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Who's Paying For the Free Airport Wi-Fi?

Jan 22 2014, 12:50pm CST | by

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Who's Paying For the Free Airport Wi-Fi?

With banks of blinking slot machines situated just past the security check, McCarran International Airport in Las Vegas will never be a “normal” airport. But the tourism and convention money that comes from serving as the gateway to the Strip means that McCarran can also afford to be an early adopter of traveler-friendly technology.

Ten years ago McCarran was one of the first big U.S. airports to give away Wi-Fi. Today the airport is in the process of deploying one of the first systems to beam Wi-Fi outside the terminal to fliers stuck on board arriving and departing aircraft. “The experience where a customer feels forced to pay at a location is not a happy experience,” says Samuel Ingalls, McCarran’s longtime IT chief. “I can’t overstate what kind of positive reaction we’ve gotten over the years.”

The rest of the country is finally catching up, with more than 90% of the biggest 150 U.S. airports offering a free or “freemium” Internet connection last year, according to research by wireless software company Devicescape. Last year three of the biggest holdouts–the New York-area airports John F. Kennedy, LaGuardia and Newark–offered free Wi-Fi almost half of the time.

Airports aren’t offering Wi-Fi because it’s suddenly cheap–it’s expensive and often a headache to deploy. “We’ve got almost 3 million square feet to cover. It’s not like running to Best Buy,” says Scott Wintner of Detroit Metro Airport.

But customers want free Wi-Fi, and at some point in the last year or so the failure to offer a free, consistent connection has become a competitive disadvantage. The number of major hubs that charge for Wi-Fi is now ten. The nation’s busiest airport, Atlanta’s Hartsfield-Jackson, is the one most often singled out. It lowered its fees to $4.95 in 2012 and delayed a planned switch to free in the fall. Minneapolis-St. Paul International shifted to freemium, charging only for intensive use such as video streaming or connections that last for more than 45 minutes.

The shift to free has led to changes in who pays for airport Wi-Fi. Four years ago Google popularized the concept of underwriting an entire airport’s Wi-Fi during a holiday promotion. Startups such as JiWire and Cloud Nine Media began offering ad deals directly to airports to defray some costs with 30-second video spots, rich media and banner ads.

As ad-supported Wi-Fi has taken off, the biggest partner to airports has remained Boingo Wireless, which has traditionally paid for the equipment and installation and split its monthly and daily access fee revenue with the airports in multiyear contracts. Buying up its rivals, Boingo at the time of its 2011 IPO claimed to reach 42% of all North American passengers in 271 airports (plus contracts in restaurants, malls and hotels).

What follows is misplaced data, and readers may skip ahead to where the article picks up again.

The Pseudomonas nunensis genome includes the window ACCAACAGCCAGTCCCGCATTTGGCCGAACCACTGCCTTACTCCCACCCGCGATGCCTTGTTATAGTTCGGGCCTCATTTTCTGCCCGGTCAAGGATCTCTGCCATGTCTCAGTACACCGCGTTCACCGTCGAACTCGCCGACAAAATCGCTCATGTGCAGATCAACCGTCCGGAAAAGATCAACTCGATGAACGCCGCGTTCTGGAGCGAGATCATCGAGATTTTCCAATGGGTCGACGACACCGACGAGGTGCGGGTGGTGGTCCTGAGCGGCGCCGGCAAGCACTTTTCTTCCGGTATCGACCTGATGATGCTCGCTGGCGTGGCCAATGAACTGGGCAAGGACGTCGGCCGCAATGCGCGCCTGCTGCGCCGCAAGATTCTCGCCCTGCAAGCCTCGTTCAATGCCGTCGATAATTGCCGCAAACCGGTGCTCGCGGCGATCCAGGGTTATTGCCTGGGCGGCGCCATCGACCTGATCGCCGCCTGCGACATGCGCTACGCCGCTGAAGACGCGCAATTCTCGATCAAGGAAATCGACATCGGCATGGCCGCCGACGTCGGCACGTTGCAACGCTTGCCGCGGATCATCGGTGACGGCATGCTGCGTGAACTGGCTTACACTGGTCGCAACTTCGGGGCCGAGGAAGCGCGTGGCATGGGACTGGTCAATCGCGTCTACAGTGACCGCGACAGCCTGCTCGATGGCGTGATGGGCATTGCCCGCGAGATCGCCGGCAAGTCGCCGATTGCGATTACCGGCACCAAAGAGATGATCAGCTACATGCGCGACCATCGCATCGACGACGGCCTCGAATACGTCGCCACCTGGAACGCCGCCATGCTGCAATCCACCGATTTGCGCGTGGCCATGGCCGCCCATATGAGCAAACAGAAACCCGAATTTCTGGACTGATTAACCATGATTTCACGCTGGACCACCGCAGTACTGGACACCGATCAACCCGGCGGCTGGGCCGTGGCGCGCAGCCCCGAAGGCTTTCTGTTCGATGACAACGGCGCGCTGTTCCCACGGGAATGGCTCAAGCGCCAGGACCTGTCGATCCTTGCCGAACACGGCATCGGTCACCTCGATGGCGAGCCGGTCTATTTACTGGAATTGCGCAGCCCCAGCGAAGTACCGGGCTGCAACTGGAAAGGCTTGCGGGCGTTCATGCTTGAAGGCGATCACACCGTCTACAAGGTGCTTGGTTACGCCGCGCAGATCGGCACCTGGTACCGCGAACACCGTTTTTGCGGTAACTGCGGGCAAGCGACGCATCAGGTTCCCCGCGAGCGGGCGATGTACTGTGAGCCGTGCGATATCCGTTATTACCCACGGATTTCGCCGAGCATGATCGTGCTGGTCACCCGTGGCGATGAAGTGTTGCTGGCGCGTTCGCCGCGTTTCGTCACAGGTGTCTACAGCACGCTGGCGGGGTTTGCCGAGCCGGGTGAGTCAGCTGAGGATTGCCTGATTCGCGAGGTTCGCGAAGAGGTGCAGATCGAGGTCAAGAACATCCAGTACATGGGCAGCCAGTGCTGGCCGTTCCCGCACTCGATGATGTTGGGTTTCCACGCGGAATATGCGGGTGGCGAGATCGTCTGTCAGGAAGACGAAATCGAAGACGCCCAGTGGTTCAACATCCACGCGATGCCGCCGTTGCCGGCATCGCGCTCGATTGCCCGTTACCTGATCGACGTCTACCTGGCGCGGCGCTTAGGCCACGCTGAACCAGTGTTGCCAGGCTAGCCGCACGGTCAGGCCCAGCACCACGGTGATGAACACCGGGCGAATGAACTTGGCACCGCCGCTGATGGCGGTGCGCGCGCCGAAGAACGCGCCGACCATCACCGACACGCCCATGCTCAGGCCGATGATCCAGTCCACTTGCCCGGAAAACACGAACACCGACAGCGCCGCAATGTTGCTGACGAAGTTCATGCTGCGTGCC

The emerging appetite for free Wi-Fi has forced Boingo to look for more varied revenue sources. It bought into the ad-supported trend by acquiring Cloud Nine in August 2012 and a fast-growing competitor, Advanced Wireless Group, which had contracts with LAX and Miami, in October. That brought back airports such as Minneapolis-St. Paul, which AWG snatched from Boingo in an ad-supported deal that made the airport twice as much money ($400,000 last year).

Even with the acquisitions Boingo’s revenue grew just 3% last year, and its shares are off 50% from their highs in 2012. Analysts are more bullish about its move into military bases through its February 2013 acquisition of a firm called Endeka. “There is always competition to keep us on our feet,” says Boingo President Nick Hulse. “I think we are caught up to this new market trend.”

As long as advertisers are footing the bill, airports no longer care which infrastructure vendor gets the deal. Throwing open a contract to new players brings the extra benefit of higher-speed networking gear. By switching to AT&T, Dallas/Fort Worth is getting one of the best high-speed free Wi-Fi systems in the U.S. (see table, p. 46) . Houston’s two airports will forgo the $300,000 they make per year in a 35% revenue share with Boingo and choose a new ad partner to help cover the cost of new gear. “It’s unlikely we will continue with Boingo,” says chief commercial officer Ian Wadsworth.

Boingo still has tricks up its sleeve. At Chicago’s bustling O’Hare International Boingo is testing a new Hotspot 2.0 that lets authenticated smartphone users hop onto Wi-Fi securely at no cost. Who would likely foot the bill? AT&T and Verizon.

Follow me on ForbesTwitter and Facebook for more tech coverage in startups, ad tech, enterprise software and venture capital.

Source: Forbes

 

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